Notes: Wacha was exactly what we were hoping he’d be after his stellar spring. He allowed a first-inning long ball to Todd Frazier but other than that was completely in control, making it to the seventh before Mike Matheny went to get him. He didn’t strike out batters–he only had two on the night–which could be concerning, given that we traced his low strikeouts last year right before it was announced he was hurt. There’s not enough here to draw that conclusion, though, and Cincy seemed to do pretty well about getting the bat on the ball (well, until Sunday). It was good to see him effective again….Matheny did the Dance of 1000 Relievers as well as Tony La Russa ever did in this one, using five relievers for eight outs. Trevor Rosenthal went 1.2 innings to get the save and has been much less worrisome this year, something Tara and I talked about last night on Gateway to Baseball Heaven.
Sunday (7-5 win in 11)
Hero: Matt Carpenter. Extra-inning home runs tend to get you in this spot. Sure, it was nice that Kevin Gregg, who like Friday’s starter Jason Marquis I can’t believe is still in the big leagues, was in instead of Aroldis Chapman, but it doesn’t matter who you hit them against. They count the same either way. Carpenter also had a big hit in the fifth inning, driving in two to get the Cards on the board and have them take an early lead.
Goat: It was kind of a team effort in the seventh inning to blow the lead, so it’s tough to single out just one of the relief pitchers. I guess I’ll go with Matt Belisle, who was the most immediate culprit, allowing back-to-back RBI hits when one out would have gotten them out of the jam. That said, Belisle did walk into a bases-loaded situation, which is never a comfortable place to be. Seth Maness put those two runners on, but he did get two outs before turning it over to Randy Choate and Belisle. Kevin Siegrist finally had to come in and shut the door, keeping it close enough for the Cards to rally.
Speaking of Choate, he’s faced two batters this season, one on Saturday, one on Sunday. Both times he’s allowed the batter to reach, either by a hit or a walk. Choate’s going to lead the league in YOU HAD ONE JOB comments in 2015, I have a feeling. I know he struggled to start last season and came back to be a much more effective pitcher, so hopefully we’ll see that as well. Still, it’s very frustrating when the LOOGY becomes just a LGY.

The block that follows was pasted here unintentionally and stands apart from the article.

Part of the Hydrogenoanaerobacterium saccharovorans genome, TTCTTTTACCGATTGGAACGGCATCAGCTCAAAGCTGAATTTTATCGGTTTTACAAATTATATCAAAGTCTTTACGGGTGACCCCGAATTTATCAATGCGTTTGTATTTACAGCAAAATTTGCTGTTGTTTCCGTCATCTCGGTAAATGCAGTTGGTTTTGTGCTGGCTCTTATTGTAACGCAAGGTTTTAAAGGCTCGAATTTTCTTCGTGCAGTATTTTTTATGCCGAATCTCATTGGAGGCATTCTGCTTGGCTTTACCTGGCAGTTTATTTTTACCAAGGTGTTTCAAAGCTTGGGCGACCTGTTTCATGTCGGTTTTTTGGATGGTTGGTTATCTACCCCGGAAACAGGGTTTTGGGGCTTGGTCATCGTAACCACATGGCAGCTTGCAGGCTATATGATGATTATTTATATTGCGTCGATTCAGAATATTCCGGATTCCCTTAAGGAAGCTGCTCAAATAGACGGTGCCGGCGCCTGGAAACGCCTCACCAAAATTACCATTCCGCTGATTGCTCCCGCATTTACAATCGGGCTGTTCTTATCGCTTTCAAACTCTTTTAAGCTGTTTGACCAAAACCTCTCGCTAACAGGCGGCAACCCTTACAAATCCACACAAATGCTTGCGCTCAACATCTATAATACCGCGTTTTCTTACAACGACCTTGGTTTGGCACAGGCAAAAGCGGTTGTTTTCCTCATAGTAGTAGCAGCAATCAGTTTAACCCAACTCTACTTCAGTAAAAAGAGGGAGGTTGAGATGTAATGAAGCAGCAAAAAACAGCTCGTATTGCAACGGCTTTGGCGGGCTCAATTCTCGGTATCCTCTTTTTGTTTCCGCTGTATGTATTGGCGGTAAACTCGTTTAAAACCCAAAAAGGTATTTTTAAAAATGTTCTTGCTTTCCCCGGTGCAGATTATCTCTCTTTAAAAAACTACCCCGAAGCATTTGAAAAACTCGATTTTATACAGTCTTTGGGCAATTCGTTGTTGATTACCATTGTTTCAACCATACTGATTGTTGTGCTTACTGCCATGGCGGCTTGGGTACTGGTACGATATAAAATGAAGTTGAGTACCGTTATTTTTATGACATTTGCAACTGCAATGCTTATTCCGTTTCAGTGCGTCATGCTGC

Notes: Carlos Martinez showed that he didn’t have any inclination to give up his starting spot, striking out eight and allowing two runs (both solo homers in a ballpark designed for them) over six innings. My hesitation with Martinez has always been is he going to have enough control to go deep in games. While six innings isn’t necessarily a terribly great return on 100 pitches, Martinez’s count was run up by the strikeouts and not walks, of which he had just two. It was a fine outing and I’m looking forward to seeing if he can do it again when he faces the Reds again on Saturday. Will they be able to adjust to him?….Also, major kudos to Peralta for his huge two-run home run that tied the game up. It was another two hit day for Peralta, who is quietly leading the team in hits and had a nice first week, which is a stark contrast to how he started last season, when it was basically long ball or nothing. It’s nice to see him start off as a more productive part of the lineup.
So the first road trip of the season is in the books and the Cardinals are coming home for what is always a civic holiday, the home opener. Very little work will get done in St. Louis today, I imagine, and it would be a wonderful thing to be there for today’s game.